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I am so honored to be your pastor.  You are such a fine and excellent people.

Last autumn refugees suddenly became political punching bags.  I have rarely been as angry as I was those few weeks.  Every major religious group in the United States spoke out in support of refugees.  Jewish and Christian denominations pointed out that this is one of the issues where we can confidently state what is the biblical view—we are to welcome the stranger and the exile with hospitality, kindness, and support.

Our Outreach Ministry had already been discussing the idea of sponsoring a refugee family.  This congregation had done so in the past, but as with most outreach efforts, there is a lifespan of interest.  We were trying to decide if it was time again to take on this effort.

When the topic of welcoming or excluding refugees became the top item in the news, this congregation loudly and adamantly answered “Yes.”  This was the time.

Pat Lamberty stepped forward to provide key leadership and organizational skills.  She has worked diligently over many months, first making contacts and planning educational opportunities.  The Sunday she announced a meeting for all who were interested, the room she was in was overwhelmed with people ready to assist.  She called, excited, the next day to say that twenty-five people had volunteered to be on the organizing team and many more said they’d help in some way.

Serendipitously our staff had picked a Lenten worship theme of Graceful Hospitality.  Pat and I decided that organizing for the refugee family during Lent would give us a way to live out that theme.  So, this winter and spring a congregation-wide effort developed as dozens of you donated furniture, collected paper products, shopped for groceries, or cleaned and decorated the apartment.  The Phase One class of 4th-8th graders helped by shopping in the Thrift Shop for some of the items on the list.  And last Tuesday my husband Michael was supposed to do the grocery shopping and I couldn’t stay home to watch Sebastian, as I had other commitments, so Melanie Naughtin babysat while Michael shopped.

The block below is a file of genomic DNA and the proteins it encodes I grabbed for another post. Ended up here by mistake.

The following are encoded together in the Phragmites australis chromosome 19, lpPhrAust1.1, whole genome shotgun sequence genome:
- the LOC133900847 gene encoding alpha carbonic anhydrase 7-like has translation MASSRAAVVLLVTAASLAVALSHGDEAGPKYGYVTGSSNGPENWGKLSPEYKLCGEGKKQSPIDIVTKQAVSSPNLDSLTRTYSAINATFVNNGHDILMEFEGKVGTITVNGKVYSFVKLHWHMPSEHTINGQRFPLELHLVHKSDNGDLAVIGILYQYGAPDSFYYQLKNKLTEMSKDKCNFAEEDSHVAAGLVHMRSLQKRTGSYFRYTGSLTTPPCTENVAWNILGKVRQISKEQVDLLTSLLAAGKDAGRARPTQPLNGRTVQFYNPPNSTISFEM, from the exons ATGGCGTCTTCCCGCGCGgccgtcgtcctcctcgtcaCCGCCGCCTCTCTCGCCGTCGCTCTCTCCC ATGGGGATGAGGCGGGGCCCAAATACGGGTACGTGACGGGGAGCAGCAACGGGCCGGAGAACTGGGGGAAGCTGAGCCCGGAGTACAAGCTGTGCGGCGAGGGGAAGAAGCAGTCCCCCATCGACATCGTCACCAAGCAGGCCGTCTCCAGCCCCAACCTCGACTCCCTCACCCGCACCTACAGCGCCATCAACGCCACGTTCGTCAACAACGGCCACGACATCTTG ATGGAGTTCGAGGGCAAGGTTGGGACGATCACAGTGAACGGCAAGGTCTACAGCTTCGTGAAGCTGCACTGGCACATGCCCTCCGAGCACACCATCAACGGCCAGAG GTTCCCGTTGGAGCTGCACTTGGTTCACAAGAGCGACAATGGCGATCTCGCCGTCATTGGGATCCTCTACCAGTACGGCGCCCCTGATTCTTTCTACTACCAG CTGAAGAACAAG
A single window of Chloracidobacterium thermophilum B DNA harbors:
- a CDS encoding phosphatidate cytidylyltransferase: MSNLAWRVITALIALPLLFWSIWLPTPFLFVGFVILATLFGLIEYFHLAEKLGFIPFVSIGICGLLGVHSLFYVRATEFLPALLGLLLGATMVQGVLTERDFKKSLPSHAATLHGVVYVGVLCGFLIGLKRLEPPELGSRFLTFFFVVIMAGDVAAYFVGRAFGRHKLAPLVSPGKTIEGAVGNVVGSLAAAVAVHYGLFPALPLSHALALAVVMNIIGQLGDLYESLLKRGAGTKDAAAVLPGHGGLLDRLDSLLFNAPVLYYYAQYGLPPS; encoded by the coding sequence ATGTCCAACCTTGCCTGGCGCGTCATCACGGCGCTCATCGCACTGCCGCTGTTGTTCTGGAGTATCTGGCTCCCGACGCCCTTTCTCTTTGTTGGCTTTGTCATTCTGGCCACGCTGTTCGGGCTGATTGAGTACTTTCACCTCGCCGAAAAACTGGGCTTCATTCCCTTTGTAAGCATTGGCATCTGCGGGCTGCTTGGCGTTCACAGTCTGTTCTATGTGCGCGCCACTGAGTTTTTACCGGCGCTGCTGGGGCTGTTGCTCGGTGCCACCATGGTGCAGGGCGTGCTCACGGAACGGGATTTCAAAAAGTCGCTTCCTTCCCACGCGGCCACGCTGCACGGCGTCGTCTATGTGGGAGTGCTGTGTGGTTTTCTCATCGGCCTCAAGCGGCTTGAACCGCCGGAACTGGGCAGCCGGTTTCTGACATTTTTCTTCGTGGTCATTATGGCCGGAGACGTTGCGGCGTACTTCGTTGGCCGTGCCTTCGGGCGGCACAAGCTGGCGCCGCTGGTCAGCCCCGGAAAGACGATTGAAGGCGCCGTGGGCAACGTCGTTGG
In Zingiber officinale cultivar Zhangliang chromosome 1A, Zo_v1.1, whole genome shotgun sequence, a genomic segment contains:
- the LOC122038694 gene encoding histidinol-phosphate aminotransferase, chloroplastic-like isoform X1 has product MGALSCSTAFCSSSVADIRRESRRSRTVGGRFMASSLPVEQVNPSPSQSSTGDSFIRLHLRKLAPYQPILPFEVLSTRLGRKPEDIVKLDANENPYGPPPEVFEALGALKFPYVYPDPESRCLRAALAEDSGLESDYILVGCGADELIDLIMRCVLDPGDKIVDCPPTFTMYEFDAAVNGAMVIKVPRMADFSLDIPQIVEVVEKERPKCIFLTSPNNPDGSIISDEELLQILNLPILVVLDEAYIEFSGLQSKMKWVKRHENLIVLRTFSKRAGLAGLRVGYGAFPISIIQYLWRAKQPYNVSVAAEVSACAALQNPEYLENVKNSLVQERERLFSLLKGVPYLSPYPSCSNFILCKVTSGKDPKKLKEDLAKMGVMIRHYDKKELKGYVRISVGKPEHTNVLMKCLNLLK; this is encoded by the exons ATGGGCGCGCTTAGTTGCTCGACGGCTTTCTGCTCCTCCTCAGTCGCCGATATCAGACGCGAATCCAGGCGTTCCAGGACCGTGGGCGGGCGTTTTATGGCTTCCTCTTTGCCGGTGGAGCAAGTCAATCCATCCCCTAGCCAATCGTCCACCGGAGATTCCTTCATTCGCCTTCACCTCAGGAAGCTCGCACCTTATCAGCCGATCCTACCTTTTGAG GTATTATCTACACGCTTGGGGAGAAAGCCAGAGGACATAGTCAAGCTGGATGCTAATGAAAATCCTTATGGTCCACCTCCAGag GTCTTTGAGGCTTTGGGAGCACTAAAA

Wednesday night a group of us gathered at Eppley Airfield at 10 p.m. ready to welcome Shee LWEH and Gar MOO and their three children Manay Kaw Shee MOO, Has Shee MOO, and Ywar Hay BLUT.  Anna Dinslage held a sign bearing the words welcome in both English and Burmese.  Sherry Smith brought a lovely bouquet of flowers.

As the plane disembarked, Jim Harmon ran ahead of our group to be the first to meet this new American family.  Gar Moo looked exhausted from their long travels.  Shee Lweh knows a little English and was able to chat with us some.  The children seemed excited by all the activity and the new place, though four year old Ywar Hay eventually rested in mom’s arms.  Seven year old Has Shee ended up taking the flowers from her mom and held them tight the rest of the evening, smiling a big, happy smile.

Our contact from Lutheran Family Services informed us that the family had been in the refugee camp in Thailand just the day before.  And, in fact, all three of the children had been born in the camp.  The oldest child is nine.  Their entire lives were lived as refugees and now suddenly they had flown on planes around the world arriving in a strange new city in the night.  The translator said, “It’s really overwhelming.”

Luckily other Karen were with us to welcome them and deliver them to their apartment that we had decorated and stocked.  The home will hopefully be warm and comfortable.